ESM 12 – Essential Fire Safety Measures Explained2017-03-22T14:16:45+00:00


Essential Fire Safety Measures Explained

NSW  Hendry advises the Regulations place obligations on the owner to ensure that essential fire safety measures are performing to no less standard than that specified or if not specified to no less standard than that to which the measure was originally designed and implemented.

Essential Fire safety measures are any measures that are, or are proposed to be implemented in a building to ensure the safety of persons using the building in the event of fire.  Measures include items of equipment such as sprinklers, forms of construction or fire safety strategies.  Fire safety measures are further defined by the Regulations as being:

  • Critical – a fire safety measure identified in a fire safety schedule requiring periodic assessment and certification at intervals of
  • Essential – a fire safety measure identified in a fire safety schedule or identified as an essential safety measure under previous legislation
  • Statutory – any one of the 29 categories of fire safety measures identified by the table of Clause 166 of the Regulations.

Part 9 – ‘Fire Safety and matters concerning the Building Code of Australia’ of the Regulations is where the fire safety provisions are to be found.

When approvals for change of use of an existing building involving no building works are issued via a development consent, complying development certificates, construction certificates or a fire safety order are issued, the person doing so must issue a fire safety schedule specifying the fire safety measures that must be implemented in the building.
Fire safety schedules must deal with the whole of the building, not merely the part of the building where the works are occurring or the change of use is occurring (works exempted from this requirement are new fire alarm communication links to replace former NSW F&R monitoring).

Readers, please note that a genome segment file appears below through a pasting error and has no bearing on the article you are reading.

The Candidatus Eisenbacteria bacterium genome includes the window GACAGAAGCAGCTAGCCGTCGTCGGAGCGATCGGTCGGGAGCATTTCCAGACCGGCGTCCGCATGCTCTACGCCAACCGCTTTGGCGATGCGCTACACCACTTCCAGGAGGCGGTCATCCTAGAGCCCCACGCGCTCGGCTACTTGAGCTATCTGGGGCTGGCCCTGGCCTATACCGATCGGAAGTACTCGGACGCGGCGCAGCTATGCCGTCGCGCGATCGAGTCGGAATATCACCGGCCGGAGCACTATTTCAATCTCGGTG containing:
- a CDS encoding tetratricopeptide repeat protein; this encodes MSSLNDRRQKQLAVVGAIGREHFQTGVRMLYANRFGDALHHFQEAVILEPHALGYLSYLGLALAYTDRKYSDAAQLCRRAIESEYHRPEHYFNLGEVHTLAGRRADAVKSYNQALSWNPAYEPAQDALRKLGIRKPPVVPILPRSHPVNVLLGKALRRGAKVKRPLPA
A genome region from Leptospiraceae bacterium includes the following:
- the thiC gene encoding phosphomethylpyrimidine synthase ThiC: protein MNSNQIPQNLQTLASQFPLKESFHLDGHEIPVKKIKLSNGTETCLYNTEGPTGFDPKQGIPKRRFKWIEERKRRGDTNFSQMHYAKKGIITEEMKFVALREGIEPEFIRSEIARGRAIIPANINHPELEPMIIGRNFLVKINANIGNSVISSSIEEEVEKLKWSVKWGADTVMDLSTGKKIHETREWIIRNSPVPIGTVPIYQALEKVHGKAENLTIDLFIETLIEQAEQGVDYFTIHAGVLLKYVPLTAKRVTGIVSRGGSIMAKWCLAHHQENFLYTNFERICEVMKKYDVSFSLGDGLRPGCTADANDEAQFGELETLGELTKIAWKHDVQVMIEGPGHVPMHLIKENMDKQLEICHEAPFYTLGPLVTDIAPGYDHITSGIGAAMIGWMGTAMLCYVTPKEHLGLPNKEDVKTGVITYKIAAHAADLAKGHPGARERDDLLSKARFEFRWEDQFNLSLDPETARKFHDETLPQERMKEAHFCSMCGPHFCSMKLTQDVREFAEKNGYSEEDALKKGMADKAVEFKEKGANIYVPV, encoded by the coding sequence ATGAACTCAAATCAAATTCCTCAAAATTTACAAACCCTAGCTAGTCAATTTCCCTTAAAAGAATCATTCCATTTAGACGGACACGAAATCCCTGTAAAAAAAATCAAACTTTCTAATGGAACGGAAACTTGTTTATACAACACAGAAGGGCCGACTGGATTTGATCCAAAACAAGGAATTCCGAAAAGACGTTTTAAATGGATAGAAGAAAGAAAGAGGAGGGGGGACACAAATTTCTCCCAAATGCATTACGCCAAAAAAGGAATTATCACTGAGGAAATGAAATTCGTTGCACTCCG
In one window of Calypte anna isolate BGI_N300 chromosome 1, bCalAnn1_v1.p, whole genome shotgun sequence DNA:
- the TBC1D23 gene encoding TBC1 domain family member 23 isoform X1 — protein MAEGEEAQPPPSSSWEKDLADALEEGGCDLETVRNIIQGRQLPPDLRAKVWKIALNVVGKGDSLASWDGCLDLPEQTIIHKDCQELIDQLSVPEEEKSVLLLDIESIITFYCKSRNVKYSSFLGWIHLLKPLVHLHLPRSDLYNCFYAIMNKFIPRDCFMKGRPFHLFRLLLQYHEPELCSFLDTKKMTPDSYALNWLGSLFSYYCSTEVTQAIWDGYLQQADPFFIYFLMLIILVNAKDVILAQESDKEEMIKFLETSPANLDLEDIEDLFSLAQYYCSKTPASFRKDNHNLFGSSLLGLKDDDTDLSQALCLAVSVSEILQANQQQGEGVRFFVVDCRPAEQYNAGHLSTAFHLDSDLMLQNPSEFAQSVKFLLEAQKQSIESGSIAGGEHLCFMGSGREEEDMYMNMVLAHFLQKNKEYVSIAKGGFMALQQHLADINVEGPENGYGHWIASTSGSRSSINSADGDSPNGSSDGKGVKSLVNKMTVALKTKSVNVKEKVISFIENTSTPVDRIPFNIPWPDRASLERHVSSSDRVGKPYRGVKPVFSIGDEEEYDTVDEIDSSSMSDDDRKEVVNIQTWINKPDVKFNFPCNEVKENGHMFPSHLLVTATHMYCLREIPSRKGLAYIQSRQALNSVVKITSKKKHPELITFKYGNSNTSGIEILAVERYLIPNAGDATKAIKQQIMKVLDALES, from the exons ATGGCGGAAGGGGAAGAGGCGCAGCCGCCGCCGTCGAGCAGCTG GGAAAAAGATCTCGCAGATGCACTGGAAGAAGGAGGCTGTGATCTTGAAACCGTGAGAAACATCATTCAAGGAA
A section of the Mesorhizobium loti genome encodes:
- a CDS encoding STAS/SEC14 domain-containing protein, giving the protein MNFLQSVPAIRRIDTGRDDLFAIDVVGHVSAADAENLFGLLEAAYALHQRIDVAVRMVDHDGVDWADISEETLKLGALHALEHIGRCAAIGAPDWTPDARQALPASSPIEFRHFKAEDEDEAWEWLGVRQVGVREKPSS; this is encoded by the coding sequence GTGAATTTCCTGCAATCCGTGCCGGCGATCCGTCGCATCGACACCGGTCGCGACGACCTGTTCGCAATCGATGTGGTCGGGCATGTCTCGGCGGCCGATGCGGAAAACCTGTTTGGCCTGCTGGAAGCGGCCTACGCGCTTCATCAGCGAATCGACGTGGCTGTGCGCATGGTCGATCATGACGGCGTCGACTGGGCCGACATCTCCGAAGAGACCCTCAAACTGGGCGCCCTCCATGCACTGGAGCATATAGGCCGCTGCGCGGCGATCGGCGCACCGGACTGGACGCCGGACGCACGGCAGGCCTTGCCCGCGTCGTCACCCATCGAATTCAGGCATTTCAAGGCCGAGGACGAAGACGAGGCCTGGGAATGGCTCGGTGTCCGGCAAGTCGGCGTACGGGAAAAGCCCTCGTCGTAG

Fire safety schedules must also identify all critical fire safety measures, if supplementary fire safety statements must be given to Council and the minimum standard of performance of each fire safety measure.

A final fire safety certificate is issued upon completion of the building works or change of use by the owner of the building specifying that the fire safety measures have been properly implemented and are capable of performing to a standard not less than that required by the fire safety schedule.

The assessment of the fire safety measures must have been carried out within 3 months prior to the date on which the final fire safety certificate is issued.  A copy of the final fire safety certificate must be forwarded to the Fire Commissioner of NSW Fire & Rescue, and the owner must have a copy of the certificate, together with a current copy of the fire safety schedule prominently displayed for occupiers in the building.  Fire safety certificates must include the following information:

  • The name and address of the owner
  • A description of the building or part including its address
  • A list identifying each fire safety measure
  • The date or dates on which the fire safety measures were assessed
  • The type of certificate being issued, interim/ final
  • A statement as specified by Clause 170 or 173 of the Regulations
  • The date on which the certificate is issued
  • Must be accompanied by a Fire Safety Schedule for the building or part

When works or a change of use has not occurred, the building owner is still obliged to issue an Annual Fire Safety Statement (AFSS) which identifies all fire safety measures in the form of a fire safety schedule.  An AFSS is subject to the same criteria and requirements as that for fire safety certificates as discussed previously.

A building owner’s failure to issue an AFSS to the Council within 12 months of the issue of the previous statement or final fire safety certificate is an offence under Clause 177 of the Regulations.  Such an offence can attract a fine from the Local Council of $500 each week that the AFSS is late, with the fine escalating to $2,000 per week after three weeks.

Applicable to all Class 1b, 2, 3, 4, 5, 6, 7, 8 and 9 buildings.  Only single and attached terrace style residential dwelling buildings along with ancillary buildings such as private garages, sheds and the like are exempt from the fire safety provisions of Part 9 of the Regulations.  In leased premises, the owner is always ultimately responsible for compliance.

Obtain copies of all previous statutory approvals listing fire safety measures and their conditions or standard of performance, fire safety schedules, final fire safety certificates, annual fire safety statements and ensure all fire safety measures are implemented as required.

Ensure statutory requirements of the Regulations are met to allow the issuing of the annual fire safety statements. Develop and implement a logbook that reflects these requirements and record all pertinent information leading to the issue of the annual fire safety statements.

AFSS is signed by the owner/ agent and prominently displayed in the building with the final fire safety certificate and fire safety schedule.

Forward to the Council and the NSW Fire Brigades all statutory documents under the Regulations on the designated dates to avoid fines and/ or prosecution under the Regulations.

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